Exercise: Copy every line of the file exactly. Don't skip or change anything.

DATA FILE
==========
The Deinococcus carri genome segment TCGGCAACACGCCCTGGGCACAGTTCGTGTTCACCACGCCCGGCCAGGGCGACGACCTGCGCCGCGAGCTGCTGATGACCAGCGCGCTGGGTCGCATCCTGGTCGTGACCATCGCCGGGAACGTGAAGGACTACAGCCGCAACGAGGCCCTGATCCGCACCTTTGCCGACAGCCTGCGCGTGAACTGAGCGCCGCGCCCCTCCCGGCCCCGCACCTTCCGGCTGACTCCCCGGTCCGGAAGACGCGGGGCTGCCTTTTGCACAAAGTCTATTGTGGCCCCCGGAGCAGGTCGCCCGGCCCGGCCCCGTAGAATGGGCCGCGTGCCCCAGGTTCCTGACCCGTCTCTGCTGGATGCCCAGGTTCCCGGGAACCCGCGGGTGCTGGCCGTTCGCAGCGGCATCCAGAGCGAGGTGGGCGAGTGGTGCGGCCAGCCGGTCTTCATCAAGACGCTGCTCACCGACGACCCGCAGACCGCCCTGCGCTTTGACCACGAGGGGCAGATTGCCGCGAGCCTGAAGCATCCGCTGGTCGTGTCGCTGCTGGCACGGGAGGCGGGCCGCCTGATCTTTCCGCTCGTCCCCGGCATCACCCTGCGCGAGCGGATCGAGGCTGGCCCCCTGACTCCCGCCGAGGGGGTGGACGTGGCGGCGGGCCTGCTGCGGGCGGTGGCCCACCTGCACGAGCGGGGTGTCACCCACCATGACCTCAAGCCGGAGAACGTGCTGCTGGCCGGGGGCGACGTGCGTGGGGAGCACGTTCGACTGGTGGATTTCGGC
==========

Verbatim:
The Deinococcus carri genome segment TCGGCAACACGCCCTGGGCACAGTTCGTGTTCACCACGCCCGGCCAGGGCGACGACCTGCGCCGCGAGCTGCTGATGACCAGCGCGCTGGGTCGCATCCTGGTCGTGACCATCGCCGGGAACGTGAAGGACTACAGCCGCAACGAGGCCCTGATCCGCACCTTTGCCGACAGCCTGCGCGTGAACTGAGCGCCGCGCCCCTCCCGGCCCCGCACCTTCCGGCTGACTCCCCGGTCCGGAAGACGCGGGGCTGCCTTTTGCACAAAGTCTATTGTGGCCCCCGGAGCAGGTCGCCCGGCCCGGCCCCGTAGAATGGGCCGCGTGCCCCAGGTTCCTGACCCGTCTCTGCTGGATGCCCAGGTTCCCGGGAACCCGCGGGTGCTGGCCGTTCGCAGCGGCATCCAGAGCGAGGTGGGCGAGTGGTGCGGCCAGCCGGTCTTCATCAAGACGCTGCTCACCGACGACCCGCAGACCGCCCTGCGCTTTGACCACGAGGGGCAGATTGCCGCGAGCCTGAAGCATCCGCTGGTCGTGTCGCTGCTGGCACGGGAGGCGGGCCGCCTGATCTTTCCGCTCGTCCCCGGCATCACCCTGCGCGAGCGGATCGAGGCTGGCCCCCTGACTCCCGCCGAGGGGGTGGACGTGGCGGCGGGCCTGCTGCGGGCGGTGGCCCACCTGCACGAGCGGGGTGTCACCCACCATGACCTCAAGCCGGAGAACGTGCTGCTGGCCGGGGGCGACGTGCGTGGGGAGCACGTTCGACTGGTGGATTTCGGC